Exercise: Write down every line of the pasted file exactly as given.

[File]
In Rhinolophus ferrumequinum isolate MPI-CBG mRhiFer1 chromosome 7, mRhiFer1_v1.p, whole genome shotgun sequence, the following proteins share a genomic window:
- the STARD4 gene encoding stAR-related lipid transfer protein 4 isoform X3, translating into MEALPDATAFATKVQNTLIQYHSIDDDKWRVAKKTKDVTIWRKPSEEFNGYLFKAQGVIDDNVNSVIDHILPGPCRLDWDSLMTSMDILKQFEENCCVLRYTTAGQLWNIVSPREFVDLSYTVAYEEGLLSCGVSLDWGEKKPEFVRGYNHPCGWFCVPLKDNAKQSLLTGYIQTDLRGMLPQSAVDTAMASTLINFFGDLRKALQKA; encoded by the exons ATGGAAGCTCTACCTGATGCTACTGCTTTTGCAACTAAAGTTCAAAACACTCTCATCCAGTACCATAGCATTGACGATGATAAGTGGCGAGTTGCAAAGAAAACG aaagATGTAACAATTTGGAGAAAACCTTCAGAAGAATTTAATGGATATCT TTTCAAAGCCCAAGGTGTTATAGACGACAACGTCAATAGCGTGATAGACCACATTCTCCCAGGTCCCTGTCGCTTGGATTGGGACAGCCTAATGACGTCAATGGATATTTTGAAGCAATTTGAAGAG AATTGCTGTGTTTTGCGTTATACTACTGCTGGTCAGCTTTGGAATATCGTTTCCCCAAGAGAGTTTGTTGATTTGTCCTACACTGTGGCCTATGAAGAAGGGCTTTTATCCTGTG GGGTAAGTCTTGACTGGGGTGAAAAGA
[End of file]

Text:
In Rhinolophus ferrumequinum isolate MPI-CBG mRhiFer1 chromosome 7, mRhiFer1_v1.p, whole genome shotgun sequence, the following proteins share a genomic window:
- the STARD4 gene encoding stAR-related lipid transfer protein 4 isoform X3, translating into MEALPDATAFATKVQNTLIQYHSIDDDKWRVAKKTKDVTIWRKPSEEFNGYLFKAQGVIDDNVNSVIDHILPGPCRLDWDSLMTSMDILKQFEENCCVLRYTTAGQLWNIVSPREFVDLSYTVAYEEGLLSCGVSLDWGEKKPEFVRGYNHPCGWFCVPLKDNAKQSLLTGYIQTDLRGMLPQSAVDTAMASTLINFFGDLRKALQKA; encoded by the exons ATGGAAGCTCTACCTGATGCTACTGCTTTTGCAACTAAAGTTCAAAACACTCTCATCCAGTACCATAGCATTGACGATGATAAGTGGCGAGTTGCAAAGAAAACG aaagATGTAACAATTTGGAGAAAACCTTCAGAAGAATTTAATGGATATCT TTTCAAAGCCCAAGGTGTTATAGACGACAACGTCAATAGCGTGATAGACCACATTCTCCCAGGTCCCTGTCGCTTGGATTGGGACAGCCTAATGACGTCAATGGATATTTTGAAGCAATTTGAAGAG AATTGCTGTGTTTTGCGTTATACTACTGCTGGTCAGCTTTGGAATATCGTTTCCCCAAGAGAGTTTGTTGATTTGTCCTACACTGTGGCCTATGAAGAAGGGCTTTTATCCTGTG GGGTAAGTCTTGACTGGGGTGAAAAGA